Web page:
CIAMS would like to congratulate our two 2017 MA Thesis Prize Winners, Jessica Plant and Juliana van Roggen! Their theses were nominated by CIAMS faculty as demonstrating excellence and originality in research and quality of writing. The CIAMS MA Thesis Prize comes with a $250 cash prize as well as recognition at the 2017 graduation ceremony.
Jessica Plant’s thesis is entitled “Asia Minor Ampullae: A Class of Their Own?” Her argument confronts standard art historical interpretations of a group of late antique “pilgrimage souvenirs”–terracotta flasks from Asia Minor. Employing archaeological approaches, she focuses on the materiality and reception of these ampullae from Asia Minor and offers an alternative understanding of their connection to sacred travel and devotion in late antiquity. After completing her MA with CIAMS, Jessica was accepted as a PhD student in the History of Art department at Cornell.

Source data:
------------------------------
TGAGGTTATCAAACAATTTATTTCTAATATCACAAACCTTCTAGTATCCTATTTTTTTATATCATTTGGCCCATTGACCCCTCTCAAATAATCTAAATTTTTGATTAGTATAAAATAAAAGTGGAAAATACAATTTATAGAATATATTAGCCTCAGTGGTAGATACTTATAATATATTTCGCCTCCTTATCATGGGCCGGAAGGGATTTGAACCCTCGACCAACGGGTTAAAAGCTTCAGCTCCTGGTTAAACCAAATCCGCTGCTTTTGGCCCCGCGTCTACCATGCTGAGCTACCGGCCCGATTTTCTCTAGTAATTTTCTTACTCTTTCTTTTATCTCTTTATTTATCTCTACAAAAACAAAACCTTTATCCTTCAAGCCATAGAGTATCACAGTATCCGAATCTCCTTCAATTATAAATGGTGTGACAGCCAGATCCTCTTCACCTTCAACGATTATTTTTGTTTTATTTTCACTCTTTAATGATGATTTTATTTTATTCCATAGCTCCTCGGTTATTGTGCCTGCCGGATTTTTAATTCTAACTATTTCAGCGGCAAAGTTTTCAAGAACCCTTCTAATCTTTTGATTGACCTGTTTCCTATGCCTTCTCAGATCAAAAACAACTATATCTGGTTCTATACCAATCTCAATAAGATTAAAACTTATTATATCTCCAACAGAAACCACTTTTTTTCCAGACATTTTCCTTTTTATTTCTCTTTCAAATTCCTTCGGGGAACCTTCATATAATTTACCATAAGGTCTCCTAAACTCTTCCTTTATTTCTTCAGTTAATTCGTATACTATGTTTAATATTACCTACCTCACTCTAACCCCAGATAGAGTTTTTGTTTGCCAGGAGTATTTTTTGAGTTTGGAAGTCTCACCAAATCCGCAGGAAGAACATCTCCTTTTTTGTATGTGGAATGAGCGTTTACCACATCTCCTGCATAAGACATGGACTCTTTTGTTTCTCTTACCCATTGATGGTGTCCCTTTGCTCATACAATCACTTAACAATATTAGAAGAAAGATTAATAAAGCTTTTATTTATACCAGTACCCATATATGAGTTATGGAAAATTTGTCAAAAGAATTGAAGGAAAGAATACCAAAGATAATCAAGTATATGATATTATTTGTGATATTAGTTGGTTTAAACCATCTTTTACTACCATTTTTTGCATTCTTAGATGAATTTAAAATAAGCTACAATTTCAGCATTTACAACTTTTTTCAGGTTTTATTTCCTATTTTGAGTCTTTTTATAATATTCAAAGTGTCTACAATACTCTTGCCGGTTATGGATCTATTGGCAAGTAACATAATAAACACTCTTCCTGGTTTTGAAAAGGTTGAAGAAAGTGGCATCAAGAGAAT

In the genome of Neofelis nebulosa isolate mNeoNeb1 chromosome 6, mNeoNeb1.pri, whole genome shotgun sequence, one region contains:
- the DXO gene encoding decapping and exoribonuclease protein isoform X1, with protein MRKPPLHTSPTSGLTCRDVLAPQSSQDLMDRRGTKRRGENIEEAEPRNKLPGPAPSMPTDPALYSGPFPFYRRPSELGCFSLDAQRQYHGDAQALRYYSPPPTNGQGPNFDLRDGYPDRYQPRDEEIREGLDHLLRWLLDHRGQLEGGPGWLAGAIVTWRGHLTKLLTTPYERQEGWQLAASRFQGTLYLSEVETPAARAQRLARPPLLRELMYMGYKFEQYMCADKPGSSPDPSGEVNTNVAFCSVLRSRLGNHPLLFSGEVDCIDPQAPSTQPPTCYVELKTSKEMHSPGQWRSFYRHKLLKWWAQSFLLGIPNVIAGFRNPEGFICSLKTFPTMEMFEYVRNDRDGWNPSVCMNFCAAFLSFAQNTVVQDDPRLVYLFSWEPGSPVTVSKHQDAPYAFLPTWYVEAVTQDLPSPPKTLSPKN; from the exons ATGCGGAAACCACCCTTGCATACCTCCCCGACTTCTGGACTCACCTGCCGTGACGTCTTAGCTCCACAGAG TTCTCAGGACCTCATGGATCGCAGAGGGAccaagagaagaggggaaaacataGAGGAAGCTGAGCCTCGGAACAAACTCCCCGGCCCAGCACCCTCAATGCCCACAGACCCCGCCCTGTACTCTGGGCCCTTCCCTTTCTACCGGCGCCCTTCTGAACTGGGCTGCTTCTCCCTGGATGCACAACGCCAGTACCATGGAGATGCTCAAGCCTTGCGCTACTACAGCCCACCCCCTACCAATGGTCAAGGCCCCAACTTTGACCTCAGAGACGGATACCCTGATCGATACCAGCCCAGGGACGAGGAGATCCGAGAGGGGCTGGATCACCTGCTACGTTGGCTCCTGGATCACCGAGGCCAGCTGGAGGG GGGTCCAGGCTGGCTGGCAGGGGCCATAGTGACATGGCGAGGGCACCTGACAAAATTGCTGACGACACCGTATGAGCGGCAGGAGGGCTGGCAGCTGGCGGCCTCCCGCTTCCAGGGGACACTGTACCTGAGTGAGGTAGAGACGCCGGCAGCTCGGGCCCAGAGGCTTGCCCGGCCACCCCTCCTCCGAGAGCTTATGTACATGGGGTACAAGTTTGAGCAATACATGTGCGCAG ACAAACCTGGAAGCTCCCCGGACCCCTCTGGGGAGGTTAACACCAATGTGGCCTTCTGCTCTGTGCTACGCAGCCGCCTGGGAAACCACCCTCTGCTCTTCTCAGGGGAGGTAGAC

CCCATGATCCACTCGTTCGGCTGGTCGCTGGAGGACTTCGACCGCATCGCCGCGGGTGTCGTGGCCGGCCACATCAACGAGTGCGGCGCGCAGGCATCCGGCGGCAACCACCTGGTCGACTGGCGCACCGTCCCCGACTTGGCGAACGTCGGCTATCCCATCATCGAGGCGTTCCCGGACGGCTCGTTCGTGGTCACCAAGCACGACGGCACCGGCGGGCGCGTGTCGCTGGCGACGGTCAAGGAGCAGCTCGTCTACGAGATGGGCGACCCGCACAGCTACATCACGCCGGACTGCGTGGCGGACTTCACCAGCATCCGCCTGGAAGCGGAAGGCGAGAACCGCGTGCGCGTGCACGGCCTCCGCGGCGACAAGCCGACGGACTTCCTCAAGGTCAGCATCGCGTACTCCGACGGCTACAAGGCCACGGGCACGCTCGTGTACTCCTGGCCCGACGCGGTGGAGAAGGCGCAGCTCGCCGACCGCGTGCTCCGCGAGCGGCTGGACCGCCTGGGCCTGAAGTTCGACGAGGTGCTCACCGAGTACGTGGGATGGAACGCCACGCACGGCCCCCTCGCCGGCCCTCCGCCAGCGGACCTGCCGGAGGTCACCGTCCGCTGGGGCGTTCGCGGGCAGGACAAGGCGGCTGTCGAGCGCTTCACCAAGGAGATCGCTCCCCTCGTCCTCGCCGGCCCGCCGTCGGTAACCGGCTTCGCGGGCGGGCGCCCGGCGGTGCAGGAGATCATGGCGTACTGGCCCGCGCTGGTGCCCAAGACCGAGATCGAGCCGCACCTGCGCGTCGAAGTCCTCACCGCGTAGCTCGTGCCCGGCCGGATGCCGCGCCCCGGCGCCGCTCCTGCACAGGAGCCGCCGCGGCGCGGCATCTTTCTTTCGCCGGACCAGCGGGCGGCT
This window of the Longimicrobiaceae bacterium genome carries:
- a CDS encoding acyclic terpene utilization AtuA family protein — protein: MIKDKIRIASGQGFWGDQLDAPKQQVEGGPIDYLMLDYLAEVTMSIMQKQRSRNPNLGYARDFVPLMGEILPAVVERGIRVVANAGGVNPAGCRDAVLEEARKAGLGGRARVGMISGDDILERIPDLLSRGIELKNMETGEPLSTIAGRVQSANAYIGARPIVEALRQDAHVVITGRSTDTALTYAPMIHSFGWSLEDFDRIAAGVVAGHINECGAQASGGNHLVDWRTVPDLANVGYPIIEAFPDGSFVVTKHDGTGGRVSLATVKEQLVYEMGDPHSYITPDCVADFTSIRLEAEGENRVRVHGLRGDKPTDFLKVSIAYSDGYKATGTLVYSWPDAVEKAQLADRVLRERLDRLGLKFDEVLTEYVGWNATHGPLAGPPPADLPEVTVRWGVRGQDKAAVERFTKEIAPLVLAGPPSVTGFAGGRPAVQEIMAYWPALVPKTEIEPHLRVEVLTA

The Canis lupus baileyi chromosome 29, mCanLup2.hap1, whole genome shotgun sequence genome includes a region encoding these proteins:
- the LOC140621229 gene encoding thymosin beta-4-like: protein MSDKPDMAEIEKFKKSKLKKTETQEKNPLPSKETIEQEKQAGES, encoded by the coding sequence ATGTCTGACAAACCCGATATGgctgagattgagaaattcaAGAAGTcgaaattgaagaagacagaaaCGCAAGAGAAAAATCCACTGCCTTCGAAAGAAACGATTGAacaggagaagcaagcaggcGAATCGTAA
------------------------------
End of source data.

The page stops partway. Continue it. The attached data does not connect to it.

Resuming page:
Juliana van Roggen’s thesis is entitled “Urban Planning and Cultural Identity in Pompeii: from the Alstadt to Vitruvius.” Her thesis studies Pompeii’s earliest settlement, or Altstadt, and connects it to other archaic cities through an analysis of urban form and orientation. She argues for a pan-Mediterranean tradition of urban planning which eventually influenced the later works of Vitruvius and which now challenges scholarly understanding of archaic cultural boundaries. After graduation, Juliana will be completing an internship with Joshua Tree National Park as an archaeologist and archivist.